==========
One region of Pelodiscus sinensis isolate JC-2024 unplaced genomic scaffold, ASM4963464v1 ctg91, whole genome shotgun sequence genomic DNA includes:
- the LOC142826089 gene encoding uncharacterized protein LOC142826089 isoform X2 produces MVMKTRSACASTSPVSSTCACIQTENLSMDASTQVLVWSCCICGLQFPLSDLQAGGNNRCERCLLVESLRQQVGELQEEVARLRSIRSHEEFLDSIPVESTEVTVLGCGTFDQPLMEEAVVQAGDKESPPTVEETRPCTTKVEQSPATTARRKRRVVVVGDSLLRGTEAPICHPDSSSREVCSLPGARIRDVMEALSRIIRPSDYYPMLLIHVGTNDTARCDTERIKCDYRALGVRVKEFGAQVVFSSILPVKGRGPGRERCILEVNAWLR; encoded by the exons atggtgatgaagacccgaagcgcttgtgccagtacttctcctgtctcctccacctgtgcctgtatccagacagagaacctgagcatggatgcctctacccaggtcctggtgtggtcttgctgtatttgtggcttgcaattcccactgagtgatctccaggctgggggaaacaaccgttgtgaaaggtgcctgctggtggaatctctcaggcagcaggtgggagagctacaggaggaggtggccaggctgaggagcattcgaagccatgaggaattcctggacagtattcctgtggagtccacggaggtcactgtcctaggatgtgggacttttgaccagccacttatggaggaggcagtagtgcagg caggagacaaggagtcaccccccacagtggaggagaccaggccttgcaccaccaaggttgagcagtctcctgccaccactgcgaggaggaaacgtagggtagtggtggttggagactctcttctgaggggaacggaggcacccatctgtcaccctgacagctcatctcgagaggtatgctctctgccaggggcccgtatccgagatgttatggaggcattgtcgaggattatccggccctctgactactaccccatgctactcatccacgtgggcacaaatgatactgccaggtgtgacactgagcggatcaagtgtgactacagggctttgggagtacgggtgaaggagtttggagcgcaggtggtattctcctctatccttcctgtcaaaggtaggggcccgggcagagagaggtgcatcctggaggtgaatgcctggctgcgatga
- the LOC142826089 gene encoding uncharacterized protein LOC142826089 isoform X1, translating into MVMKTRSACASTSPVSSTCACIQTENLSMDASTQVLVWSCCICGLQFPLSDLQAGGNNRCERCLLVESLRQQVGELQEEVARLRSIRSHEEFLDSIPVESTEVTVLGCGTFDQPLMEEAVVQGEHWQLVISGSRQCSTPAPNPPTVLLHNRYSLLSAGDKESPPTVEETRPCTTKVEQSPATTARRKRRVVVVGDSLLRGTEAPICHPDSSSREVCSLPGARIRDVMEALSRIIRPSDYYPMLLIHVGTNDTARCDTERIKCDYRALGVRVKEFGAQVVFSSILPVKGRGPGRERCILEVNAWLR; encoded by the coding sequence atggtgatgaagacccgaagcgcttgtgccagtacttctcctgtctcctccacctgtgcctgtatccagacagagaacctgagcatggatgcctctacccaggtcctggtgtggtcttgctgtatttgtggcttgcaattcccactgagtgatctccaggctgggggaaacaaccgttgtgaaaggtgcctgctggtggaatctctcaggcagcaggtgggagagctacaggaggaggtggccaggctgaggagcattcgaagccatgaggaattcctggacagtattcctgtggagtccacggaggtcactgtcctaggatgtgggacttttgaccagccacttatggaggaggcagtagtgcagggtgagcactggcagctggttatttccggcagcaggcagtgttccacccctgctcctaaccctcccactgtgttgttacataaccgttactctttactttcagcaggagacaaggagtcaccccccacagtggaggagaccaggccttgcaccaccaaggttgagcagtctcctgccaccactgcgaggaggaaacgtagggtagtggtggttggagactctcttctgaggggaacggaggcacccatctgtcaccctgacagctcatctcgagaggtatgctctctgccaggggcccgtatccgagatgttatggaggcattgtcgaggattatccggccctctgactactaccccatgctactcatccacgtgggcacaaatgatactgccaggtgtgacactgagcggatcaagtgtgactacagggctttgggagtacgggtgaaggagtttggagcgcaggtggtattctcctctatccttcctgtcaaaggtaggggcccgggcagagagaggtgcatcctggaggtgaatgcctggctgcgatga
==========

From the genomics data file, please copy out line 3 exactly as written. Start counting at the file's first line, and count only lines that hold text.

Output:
- the LOC142826089 gene encoding uncharacterized protein LOC142826089 isoform X1, translating into MVMKTRSACASTSPVSSTCACIQTENLSMDASTQVLVWSCCICGLQFPLSDLQAGGNNRCERCLLVESLRQQVGELQEEVARLRSIRSHEEFLDSIPVESTEVTVLGCGTFDQPLMEEAVVQGEHWQLVISGSRQCSTPAPNPPTVLLHNRYSLLSAGDKESPPTVEETRPCTTKVEQSPATTARRKRRVVVVGDSLLRGTEAPICHPDSSSREVCSLPGARIRDVMEALSRIIRPSDYYPMLLIHVGTNDTARCDTERIKCDYRALGVRVKEFGAQVVFSSILPVKGRGPGRERCILEVNAWLR; encoded by the coding sequence atggtgatgaagacccgaagcgcttgtgccagtacttctcctgtctcctccacctgtgcctgtatccagacagagaacctgagcatggatgcctctacccaggtcctggtgtggtcttgctgtatttgtggcttgcaattcccactgagtgatctccaggctgggggaaacaaccgttgtgaaaggtgcctgctggtggaatctctcaggcagcaggtgggagagctacaggaggaggtggccaggctgaggagcattcgaagccatgaggaattcctggacagtattcctgtggagtccacggaggtcactgtcctaggatgtgggacttttgaccagccacttatggaggaggcagtagtgcagggtgagcactggcagctggttatttccggcagcaggcagtgttccacccctgctcctaaccctcccactgtgttgttacataaccgttactctttactttcagcaggagacaaggagtcaccccccacagtggaggagaccaggccttgcaccaccaaggttgagcagtctcctgccaccactgcgaggaggaaacgtagggtagtggtggttggagactctcttctgaggggaacggaggcacccatctgtcaccctgacagctcatctcgagaggtatgctctctgccaggggcccgtatccgagatgttatggaggcattgtcgaggattatccggccctctgactactaccccatgctactcatccacgtgggcacaaatgatactgccaggtgtgacactgagcggatcaagtgtgactacagggctttgggagtacgggtgaaggagtttggagcgcaggtggtattctcctctatccttcctgtcaaaggtaggggcccgggcagagagaggtgcatcctggaggtgaatgcctggctgcgatga